Just inside the breakwaters of Limón Bay on Panama’s Caribbean coast, vessels of all sizes wait their turn to enter the canal—from tugs to tankers, pleasure craft to cargo ships. At the tip of Fort Sherman, a former American...

Save Place
Calle Tobago, Paraíso, Panama

The canal's descent back to sea level begins at the Pedro Miguel Lock, whose single step is almost quaint in comparison what's happening in the canal’s other two sets of locks. Yet, so vitally important is it that Presidents Theodore...

Save Place
Gamboa, Panama

Named for a quincelike fruit, the town of Gamboa lies at the spot where the Chagres River enters Gatún Lake. A single-lane causeway with a lone stoplight helps make this tropical village feel like small-town America. And, for a long time,...

Save Place
Barro Colorado Island, Panama

In reality, the 1,620-hectare (4,000-acre) Barro Colorado Island is a hilltop. Or, at least it was until the creation of Gatún Lake turned it into the largest island in the Canal Zone, one where the Smithsonian Institute operates a research...

Save Place
Gatun Lake, Panama

In the 17th century, the pirate Henry Morgan traveled the Chagres River to attack Panama City. In the early 20th century, the Chagres River was dammed to create the 53-kilometer-long (33-mile-long) Gatún Lake, at the time the largest...

Save Place
Entre Ave. Herrera y Ave. Amador Guerrero, Calle 5ta, Colón 0301-02965, Panama

As you might expect from a city named for Columbus, Colón has a rich and colorful history. While Panama’s outlet to the Caribbean was once flush with stunning colonial architecture, it declined greatly, with many landmark buildings...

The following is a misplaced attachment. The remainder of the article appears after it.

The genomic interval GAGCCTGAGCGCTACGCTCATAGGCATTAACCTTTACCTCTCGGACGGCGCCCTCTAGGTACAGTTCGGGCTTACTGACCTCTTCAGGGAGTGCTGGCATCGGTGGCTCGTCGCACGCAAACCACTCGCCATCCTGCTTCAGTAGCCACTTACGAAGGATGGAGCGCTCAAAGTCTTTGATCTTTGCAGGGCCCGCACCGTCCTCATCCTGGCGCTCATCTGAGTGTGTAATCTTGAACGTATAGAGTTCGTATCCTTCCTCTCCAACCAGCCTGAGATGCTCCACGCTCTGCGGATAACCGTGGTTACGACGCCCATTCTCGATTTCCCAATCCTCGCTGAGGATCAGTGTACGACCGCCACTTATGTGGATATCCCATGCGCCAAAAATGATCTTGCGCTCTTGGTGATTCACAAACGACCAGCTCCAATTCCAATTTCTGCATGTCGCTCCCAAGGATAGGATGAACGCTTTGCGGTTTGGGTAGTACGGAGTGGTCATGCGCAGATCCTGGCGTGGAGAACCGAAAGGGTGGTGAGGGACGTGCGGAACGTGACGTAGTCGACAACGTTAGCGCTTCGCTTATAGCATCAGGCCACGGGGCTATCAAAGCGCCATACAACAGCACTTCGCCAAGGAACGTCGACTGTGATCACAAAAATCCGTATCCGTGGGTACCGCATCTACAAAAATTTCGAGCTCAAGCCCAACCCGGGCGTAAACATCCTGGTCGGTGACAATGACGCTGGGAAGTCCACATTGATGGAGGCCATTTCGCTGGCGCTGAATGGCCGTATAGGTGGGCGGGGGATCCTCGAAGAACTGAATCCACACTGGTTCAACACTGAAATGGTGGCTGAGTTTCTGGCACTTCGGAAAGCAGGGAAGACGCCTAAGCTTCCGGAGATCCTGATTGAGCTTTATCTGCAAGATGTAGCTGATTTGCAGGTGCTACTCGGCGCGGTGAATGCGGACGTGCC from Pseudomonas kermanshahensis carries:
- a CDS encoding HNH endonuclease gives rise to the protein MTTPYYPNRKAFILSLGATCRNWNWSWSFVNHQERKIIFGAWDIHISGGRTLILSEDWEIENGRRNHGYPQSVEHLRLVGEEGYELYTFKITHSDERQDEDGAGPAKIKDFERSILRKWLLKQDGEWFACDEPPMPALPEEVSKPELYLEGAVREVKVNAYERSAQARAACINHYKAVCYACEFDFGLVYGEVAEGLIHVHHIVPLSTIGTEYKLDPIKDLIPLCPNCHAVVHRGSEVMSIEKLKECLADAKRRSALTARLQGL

Save Place
Amalia Glacier, Natales, Magallanes y la Antártica Chilena Region, Chile

It’s hard for a glacier to stand out in a world of ice fields that enjoy almost celebrity status. But the three-kilometer-wide (two-mile-wide) Amalia Glacier on the Peel Fjord manages to, for its sheer beauty and its thick ice floes...

Save Place

So many grand fjords crisscross Chile’s southern Pacific coast that guiding a ship through the region is like trying to decide which highway off-ramp to take to your next destination. When weather allows, the two-kilometer-wide...

Save Place

Slicing some 130 kilometers (80 miles) north to south, the Sarmiento Channel is named after the 16th-century Spanish navigator and explorer Pedro Sarmiento de Gamboa. Along the passage, small fishing boats are utterly dwarfed by the steep slopes...

Save Place
Brüggen Glacier, Chile

 

The towering 60-kilometer-long (37-mile-long) Pío XI Glacier, also called Brüggen, is the granddaddy of all Patagonian glacial ice fields. Located in Bernardo O’Higgins National Park, the glacier takes a 90-degree...

Save Place

If you were ever looking for a place to truly escape the world, work your way through the meandering islands and channels that lead to the secluded Calvo Fjord, weather and ice conditions permitting. Once you’ve taken in the stunning...